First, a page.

The most recent findings from the follow-up study reinforce the picture of how well-being at work has developed during the pandemic as of the beginning of summer 2021. As a whole, the exceptional period has pushed the limits of well-being of young adults at work.
From the end of 2019 to summer 2021, the rates of boredom at work and symptoms of job burnout have increased noticeably for employees under 36 years of age, whereas rates of boredom at work and symptoms of job burnout have increased only slightly for employees over 36 years of age. For the older group, work engagement and work ability have even improved in the same timespan.
Cynicism and boredom at work have increased
“For some, the amount of work and related rush may have increased, whereas for others, additional stress may have been a result of a narrowed job description and distancing from co-workers due to extended remote working. Both of these factors may increase negative experiences from work and negative attitudes towards the work. At the same time, there are still clearly more positive emotions and excitement related to work,” says Janne Kaltiainen, Specialist Researcher at the Finnish Institute of Occupational Health.
The most obvious and detrimental change related to well-being at work has been the increase in rates of boredom. The phenomenon should be taken seriously and reacted upon.
“For people who are doing a lot of remote work in particular, the work may have provided over-stimulation in the form of constant video conferences and under-stimulation in the form of repetitive working days and lack of genuinely meeting people. When making immediate post-COVID-19 work arrangements, the workplace should consider that an adequate amount of in-office work seems to be important for finding meaningfulness in the work,” says Jari Hakanen, Research Professor at the Finnish Institute of Occupational Health.
Active communication is important for young employees
Young employees in particular need support during times when the work is divided between remote, in-office and partly hybrid work.
“Work community integration is important, especially for young people at the start of their working career and for employees entering a new workplace. Continuous and mandatory remote work has its own challenges in relation to this. In such cases, active communication and making visible the positive results from the work to the young employee, for example, through providing constructive feedback, becomes essential. Fewer young people felt that they could see the positive result from their work than did other groups,” Kaltiainen points out.
Hybrid work improves work engagement and trust in supervisors
According to the study, the differences in well-being between hybrid work and other work arrangements are small and statistically insignificant as of June 2021. The more comprehensive data from the ‘Miten voit?’ well-being at work study also supports the finding: employees feel a higher degree of work engagement and less boredom at work in hybrid work.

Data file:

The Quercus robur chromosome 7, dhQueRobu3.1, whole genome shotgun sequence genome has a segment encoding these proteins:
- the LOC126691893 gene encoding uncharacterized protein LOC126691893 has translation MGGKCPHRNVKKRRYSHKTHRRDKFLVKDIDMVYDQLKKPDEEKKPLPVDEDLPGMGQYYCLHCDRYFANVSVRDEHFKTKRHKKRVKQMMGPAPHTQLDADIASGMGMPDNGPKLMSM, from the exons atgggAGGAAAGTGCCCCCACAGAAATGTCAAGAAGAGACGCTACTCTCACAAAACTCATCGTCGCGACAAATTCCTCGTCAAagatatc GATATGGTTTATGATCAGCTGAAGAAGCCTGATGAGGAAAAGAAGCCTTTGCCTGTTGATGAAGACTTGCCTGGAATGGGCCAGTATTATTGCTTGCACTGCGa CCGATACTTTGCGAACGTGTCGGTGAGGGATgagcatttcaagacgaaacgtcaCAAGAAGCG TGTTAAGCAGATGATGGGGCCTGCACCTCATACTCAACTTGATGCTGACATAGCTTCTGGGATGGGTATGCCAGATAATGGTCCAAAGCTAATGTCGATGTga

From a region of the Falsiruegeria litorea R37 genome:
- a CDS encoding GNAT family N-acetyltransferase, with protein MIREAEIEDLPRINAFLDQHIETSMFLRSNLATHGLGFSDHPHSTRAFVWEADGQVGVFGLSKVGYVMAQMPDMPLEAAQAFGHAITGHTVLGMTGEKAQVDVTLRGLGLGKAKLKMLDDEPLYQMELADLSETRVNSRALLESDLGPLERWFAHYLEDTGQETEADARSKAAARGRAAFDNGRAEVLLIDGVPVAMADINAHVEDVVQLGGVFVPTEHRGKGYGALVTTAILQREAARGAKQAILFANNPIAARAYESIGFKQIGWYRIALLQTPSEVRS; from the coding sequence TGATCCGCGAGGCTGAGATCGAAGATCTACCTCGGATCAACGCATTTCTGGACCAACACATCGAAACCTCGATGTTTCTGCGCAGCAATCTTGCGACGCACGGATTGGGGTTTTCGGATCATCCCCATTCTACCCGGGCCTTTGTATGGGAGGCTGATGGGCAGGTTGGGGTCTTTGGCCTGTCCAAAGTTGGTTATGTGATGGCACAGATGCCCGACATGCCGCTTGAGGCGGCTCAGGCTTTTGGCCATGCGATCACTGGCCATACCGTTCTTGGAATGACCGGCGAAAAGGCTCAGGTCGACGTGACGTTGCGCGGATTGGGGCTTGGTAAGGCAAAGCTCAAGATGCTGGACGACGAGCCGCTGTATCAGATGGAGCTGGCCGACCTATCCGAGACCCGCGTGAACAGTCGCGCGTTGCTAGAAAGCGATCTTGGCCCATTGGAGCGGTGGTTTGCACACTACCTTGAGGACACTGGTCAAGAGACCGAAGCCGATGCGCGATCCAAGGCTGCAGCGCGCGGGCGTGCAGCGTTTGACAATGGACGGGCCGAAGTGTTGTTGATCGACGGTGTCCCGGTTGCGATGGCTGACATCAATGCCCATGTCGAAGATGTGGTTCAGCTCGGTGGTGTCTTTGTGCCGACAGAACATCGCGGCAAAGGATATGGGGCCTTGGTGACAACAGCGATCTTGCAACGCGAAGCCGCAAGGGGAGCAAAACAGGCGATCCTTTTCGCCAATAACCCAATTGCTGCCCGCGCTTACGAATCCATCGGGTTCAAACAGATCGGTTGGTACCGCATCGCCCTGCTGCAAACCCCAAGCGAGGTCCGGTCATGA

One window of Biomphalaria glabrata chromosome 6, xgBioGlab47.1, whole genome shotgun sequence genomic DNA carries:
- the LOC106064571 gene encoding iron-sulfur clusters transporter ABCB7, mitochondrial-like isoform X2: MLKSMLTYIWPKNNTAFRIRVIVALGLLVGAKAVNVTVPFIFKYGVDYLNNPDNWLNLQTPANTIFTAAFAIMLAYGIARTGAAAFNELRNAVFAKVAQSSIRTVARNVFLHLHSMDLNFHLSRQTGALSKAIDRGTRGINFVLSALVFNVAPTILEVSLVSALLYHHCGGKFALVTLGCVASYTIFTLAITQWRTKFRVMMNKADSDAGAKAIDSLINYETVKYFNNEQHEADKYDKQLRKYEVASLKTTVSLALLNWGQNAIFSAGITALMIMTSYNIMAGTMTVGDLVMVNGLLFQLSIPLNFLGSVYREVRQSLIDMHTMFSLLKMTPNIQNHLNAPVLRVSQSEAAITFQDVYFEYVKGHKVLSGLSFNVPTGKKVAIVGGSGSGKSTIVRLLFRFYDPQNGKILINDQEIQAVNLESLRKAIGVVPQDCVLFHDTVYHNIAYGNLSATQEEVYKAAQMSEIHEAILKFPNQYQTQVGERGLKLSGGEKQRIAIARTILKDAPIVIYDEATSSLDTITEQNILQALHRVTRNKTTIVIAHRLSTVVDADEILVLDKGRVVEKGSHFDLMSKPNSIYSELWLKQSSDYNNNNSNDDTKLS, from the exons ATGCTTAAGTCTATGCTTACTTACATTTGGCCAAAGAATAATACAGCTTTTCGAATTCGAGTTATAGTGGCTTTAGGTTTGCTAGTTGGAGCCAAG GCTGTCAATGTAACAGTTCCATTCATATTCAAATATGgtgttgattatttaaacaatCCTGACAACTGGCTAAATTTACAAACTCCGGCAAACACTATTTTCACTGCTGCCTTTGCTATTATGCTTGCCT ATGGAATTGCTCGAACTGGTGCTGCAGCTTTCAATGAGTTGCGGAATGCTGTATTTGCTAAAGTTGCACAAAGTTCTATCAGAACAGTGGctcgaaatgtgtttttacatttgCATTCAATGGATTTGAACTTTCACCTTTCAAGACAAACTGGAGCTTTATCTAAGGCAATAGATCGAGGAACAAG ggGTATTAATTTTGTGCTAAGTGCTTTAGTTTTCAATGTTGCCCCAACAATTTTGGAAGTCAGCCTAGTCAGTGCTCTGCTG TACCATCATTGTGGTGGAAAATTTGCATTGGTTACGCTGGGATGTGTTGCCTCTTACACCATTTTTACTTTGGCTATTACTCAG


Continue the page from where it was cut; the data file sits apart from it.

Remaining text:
The study seems to indicate that there is a higher degree of trust in co-workers in hybrid work than in remote work. Management has also performed well, which is a credit to the entire personnel.
“The well-being of management personnel has remained at a good level during the pandemic. This may have been a factor in maintaining a high degree of trust towards management personnel and the workplace regardless of whether the work is in-office, remote or hybrid work. The possibilities in remote work management are revealed in that remote workers feel that they have received support from their supervisor more often than during in-office work,” Hakanen points out.
The findings from the ‘Miten Suomi voi?’ study presented here are based on statistical analysis from two survey data sets. Taloustutkimus, commissioned by the Finnish Institute of Occupational Health, conducted the surveys whose data was collected from employed Finnish people aged 18–65. The follow-up data collected responses, on average, every six months between December 2019 and June 2021. There were 542 respondents. The follow-up gave unique insights on the development of experiences spanning from the pre-COVID-19 period to the COVID-19 period. Two random samples were also collected from different respondents. There were 1567 respondents at the end of 2019 and 1418 respondents in the summer of 2021. This way, the study was able to collect a larger quantity of detailed information between the situation of different respondent groups, such as young people, during specific time periods.
Learn more about the research results on the project webpage Miten Suomi voi? – Finnish Institute of Occupational Health (ttl.fi)
In the slide series presenting the research results also provides tips and tools for workplaces, managers, supervisors and employees.
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FOR MORE INFORMATION, PLEASE CONTACT
Janne Kaltiainen, Specialist Researcher, Finnish Institute of Occupational Health, tel. +358 50 476 5980, janne.kaltiainen[at]ttl.fi
Jari Hakanen, Research Professor, Finnish Institute of Occupational Health, tel. +358 40 562 5433, jari.hakanen[at]ttl.
Salla Toppinen-Tanner, Director, Finnish Institute of Occupational Health, tel. +358 46 851 2517, salla.toppinen-tanner[at]ttl.fi